One of the most important aspects in the manufacturing industry has always been keeping time. From tracking the time it takes to cure or finish a product or material to the time used by employees on lunch break, making sure these events occur in a timely fashion dictates deadlines and goals that need to be met. Naturally, this puts a lot of importance on the reliability and accuracy of the clocks within the facility. If the clocks aren’t accurate, interruptions occur, output slows, and the manufacturing facility performs below par. To avoid this situation, synchronized clocks have commonly been installed in these facilities, and so far it’s done the trick.
However, what if there was more that you could do to improve the timeliness of this facility without straying from the clocks? In fact, there is a way, and that’s with the use of IP clocks and their count-down and elapsed timing abilities. What is count-down? Never heard of elapsed time? The remainder of this article will go into depth on both functions and explain how they improve the time-sensitive functions of a manufacturing plant.
In IP clocks, the count-down function can be performed on two platforms. The first is through a computer. The user can locate the clock they wish to count-down on a computer program and send the count-down to that clock through the click of a mouse. This feature can be very useful when timing employee lunch breaks. As employees enter the eating area to take their lunch managers can, through a computer, launch a count-down to all the clocks in that room or area. This way, all employees will consistently have a reference for the time remaining on their break, assuring management that all will return to work on time. On the second platform, count-downs can be commenced from a local area, meaning a manually controlled panel that is located in close proximity to the clock and physically connected by hard wire. If an employee needs to set a count-down on-the-go for such things as curing materials, the control panel can be accessed to perform the count-down on the spot.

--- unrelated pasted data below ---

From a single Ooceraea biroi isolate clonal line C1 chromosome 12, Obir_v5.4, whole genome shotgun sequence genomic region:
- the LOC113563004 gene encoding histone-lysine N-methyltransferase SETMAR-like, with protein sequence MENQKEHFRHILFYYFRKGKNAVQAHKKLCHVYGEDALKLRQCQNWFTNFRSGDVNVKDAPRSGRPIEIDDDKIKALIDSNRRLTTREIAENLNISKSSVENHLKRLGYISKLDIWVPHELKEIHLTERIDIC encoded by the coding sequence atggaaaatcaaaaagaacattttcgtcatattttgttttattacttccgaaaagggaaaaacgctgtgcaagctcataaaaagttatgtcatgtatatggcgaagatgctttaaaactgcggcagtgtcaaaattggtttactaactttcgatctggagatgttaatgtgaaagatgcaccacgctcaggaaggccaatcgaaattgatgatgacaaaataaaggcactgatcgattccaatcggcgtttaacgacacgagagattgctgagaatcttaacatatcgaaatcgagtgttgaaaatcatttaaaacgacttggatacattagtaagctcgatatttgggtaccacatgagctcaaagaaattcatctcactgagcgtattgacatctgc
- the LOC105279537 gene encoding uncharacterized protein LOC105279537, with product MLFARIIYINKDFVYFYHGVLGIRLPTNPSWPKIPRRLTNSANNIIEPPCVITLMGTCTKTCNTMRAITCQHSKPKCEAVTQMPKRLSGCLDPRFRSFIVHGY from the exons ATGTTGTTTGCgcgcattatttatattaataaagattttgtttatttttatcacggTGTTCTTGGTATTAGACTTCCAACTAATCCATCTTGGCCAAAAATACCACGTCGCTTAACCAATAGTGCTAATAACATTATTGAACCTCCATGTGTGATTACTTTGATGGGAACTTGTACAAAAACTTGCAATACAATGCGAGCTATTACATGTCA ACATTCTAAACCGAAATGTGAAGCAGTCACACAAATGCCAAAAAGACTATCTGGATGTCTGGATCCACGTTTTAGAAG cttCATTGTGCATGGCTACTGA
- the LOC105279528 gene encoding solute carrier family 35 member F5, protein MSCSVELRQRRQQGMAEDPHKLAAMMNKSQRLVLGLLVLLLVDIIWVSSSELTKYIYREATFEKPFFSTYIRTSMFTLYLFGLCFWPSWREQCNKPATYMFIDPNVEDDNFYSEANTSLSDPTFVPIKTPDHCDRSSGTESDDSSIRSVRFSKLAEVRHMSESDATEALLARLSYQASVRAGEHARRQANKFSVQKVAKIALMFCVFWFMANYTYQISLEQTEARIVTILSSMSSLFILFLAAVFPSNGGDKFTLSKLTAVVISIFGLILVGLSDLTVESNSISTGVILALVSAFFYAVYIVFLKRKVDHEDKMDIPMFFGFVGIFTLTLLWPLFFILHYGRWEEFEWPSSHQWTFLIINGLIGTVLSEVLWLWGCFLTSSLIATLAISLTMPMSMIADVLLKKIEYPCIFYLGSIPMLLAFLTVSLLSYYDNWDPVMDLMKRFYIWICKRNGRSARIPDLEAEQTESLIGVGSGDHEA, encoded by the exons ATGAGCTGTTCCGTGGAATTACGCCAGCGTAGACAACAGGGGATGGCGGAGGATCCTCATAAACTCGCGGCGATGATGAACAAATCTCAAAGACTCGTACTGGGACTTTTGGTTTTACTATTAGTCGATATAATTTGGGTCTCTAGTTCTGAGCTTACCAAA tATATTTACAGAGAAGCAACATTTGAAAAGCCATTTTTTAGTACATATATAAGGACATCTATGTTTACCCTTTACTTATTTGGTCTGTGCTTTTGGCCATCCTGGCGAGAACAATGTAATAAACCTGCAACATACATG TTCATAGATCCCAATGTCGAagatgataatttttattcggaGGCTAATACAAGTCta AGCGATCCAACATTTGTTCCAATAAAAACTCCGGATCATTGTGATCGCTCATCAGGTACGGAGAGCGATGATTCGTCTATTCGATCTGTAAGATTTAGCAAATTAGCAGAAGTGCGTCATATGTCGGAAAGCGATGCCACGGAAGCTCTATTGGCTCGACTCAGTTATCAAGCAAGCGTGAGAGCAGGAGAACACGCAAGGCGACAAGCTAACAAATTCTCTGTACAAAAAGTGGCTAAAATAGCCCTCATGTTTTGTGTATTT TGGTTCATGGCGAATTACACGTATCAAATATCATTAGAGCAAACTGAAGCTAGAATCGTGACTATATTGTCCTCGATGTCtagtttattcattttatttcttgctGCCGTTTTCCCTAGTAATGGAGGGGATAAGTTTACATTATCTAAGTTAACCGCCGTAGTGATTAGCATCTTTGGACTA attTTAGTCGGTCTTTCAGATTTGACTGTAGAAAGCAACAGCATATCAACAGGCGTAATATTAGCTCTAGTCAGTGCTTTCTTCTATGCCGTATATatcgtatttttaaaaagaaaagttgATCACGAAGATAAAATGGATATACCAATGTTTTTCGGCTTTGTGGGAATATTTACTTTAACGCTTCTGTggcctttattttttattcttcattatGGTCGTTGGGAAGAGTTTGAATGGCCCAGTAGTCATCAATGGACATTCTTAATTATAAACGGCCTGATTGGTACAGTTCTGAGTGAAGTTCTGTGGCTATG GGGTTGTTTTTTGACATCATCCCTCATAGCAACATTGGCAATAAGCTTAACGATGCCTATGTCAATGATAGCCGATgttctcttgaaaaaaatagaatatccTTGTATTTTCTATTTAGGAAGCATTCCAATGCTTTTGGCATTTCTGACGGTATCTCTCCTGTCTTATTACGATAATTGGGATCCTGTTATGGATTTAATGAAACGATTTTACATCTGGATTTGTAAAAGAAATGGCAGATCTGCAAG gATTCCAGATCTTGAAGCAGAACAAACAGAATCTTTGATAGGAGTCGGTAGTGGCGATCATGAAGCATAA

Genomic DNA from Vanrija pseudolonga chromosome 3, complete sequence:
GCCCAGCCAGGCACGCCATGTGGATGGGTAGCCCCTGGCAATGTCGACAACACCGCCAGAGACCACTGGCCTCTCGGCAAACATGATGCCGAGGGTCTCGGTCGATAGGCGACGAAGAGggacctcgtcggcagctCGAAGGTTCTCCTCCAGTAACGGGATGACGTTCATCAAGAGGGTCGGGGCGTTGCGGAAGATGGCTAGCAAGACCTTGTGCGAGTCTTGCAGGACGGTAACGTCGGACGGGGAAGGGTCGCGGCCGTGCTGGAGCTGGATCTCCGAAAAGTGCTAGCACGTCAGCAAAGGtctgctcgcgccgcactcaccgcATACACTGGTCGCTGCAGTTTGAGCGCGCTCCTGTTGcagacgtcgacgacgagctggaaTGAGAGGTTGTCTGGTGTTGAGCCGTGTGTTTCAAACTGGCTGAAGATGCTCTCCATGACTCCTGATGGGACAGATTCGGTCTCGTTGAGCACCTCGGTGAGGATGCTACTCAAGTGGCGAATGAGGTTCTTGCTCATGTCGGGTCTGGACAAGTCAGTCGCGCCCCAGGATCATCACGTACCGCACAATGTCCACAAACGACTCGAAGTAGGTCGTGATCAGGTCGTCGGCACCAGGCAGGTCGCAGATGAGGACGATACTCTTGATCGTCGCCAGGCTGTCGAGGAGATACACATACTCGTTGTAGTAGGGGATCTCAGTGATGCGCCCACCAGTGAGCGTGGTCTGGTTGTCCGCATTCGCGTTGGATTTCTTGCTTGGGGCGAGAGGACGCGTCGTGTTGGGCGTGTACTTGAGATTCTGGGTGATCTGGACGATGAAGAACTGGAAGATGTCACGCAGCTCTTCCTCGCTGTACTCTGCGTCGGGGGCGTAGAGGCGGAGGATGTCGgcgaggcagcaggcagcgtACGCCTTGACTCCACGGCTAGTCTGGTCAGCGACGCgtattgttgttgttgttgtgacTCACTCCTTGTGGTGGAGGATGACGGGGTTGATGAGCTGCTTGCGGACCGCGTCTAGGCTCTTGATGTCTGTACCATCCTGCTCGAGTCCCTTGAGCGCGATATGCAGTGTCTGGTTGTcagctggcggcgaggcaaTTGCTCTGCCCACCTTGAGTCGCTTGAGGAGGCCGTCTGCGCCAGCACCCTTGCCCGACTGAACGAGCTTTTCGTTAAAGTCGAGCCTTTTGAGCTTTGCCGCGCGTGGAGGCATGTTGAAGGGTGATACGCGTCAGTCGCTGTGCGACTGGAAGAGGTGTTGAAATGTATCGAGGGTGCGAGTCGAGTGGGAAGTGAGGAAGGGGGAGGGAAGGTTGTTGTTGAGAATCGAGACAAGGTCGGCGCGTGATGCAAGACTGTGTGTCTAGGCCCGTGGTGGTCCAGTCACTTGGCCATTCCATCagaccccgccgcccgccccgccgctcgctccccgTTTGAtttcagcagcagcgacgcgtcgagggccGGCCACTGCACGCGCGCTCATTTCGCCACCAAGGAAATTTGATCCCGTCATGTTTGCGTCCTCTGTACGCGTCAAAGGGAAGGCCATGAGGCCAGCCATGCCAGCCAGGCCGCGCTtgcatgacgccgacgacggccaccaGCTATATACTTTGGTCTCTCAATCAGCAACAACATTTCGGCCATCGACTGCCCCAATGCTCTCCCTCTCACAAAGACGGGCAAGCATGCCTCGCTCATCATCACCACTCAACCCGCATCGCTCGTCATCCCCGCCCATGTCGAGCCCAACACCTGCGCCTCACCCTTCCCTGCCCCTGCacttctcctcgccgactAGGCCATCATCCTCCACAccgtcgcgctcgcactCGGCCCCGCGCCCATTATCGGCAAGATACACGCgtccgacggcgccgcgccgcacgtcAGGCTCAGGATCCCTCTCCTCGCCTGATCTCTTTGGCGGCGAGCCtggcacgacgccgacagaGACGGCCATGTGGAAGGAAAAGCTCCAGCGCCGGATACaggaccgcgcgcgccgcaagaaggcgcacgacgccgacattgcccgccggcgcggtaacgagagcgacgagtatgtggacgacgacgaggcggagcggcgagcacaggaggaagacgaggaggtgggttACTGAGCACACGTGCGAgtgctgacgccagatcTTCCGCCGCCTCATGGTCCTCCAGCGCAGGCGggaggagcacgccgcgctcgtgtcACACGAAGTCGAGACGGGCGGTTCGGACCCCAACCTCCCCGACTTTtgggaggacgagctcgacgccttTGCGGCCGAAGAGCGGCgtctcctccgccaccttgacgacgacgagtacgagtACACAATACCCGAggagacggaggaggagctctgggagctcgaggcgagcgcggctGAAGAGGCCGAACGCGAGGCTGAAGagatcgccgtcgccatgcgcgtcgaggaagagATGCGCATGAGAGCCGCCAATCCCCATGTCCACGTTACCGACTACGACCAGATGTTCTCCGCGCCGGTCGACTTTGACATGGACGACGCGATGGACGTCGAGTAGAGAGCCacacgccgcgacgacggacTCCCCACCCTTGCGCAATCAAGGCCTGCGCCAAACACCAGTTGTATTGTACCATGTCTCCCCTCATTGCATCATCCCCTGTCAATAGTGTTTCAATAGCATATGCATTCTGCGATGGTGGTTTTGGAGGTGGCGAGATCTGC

2. Elapsed Time
Elapsed time is known as a count-up function in IP digital clocks. Instead of performing a count-down from a predetermined time, elapsed time counts up from zero until the user has fulfilled his or her task and the count-up is stopped. In IP clocks, elapsed time only has one platform—through the use of a manual control panel in close proximity to the clock. In manufacturing facilities, elapsed time can be useful in measuring performance and output of the facility. For instance, if the foreman wanted to know the time it takes to fill an order or complete a process during the creation of their product, the elapsed timer can gauge that time.
With timing capability in a manufacturing facility, employees as well as management will have an easier time completing the day-to-day functions that go on within the building. With better time management from count-down and count-up capability, the timeliness of the facility will improve immensely, which could lead to an increase in the output of the manufacturing plant. By not taking advantage of timer capability in synchronized IP clocks, manufacturers are missing out on the improved efficiency of time management.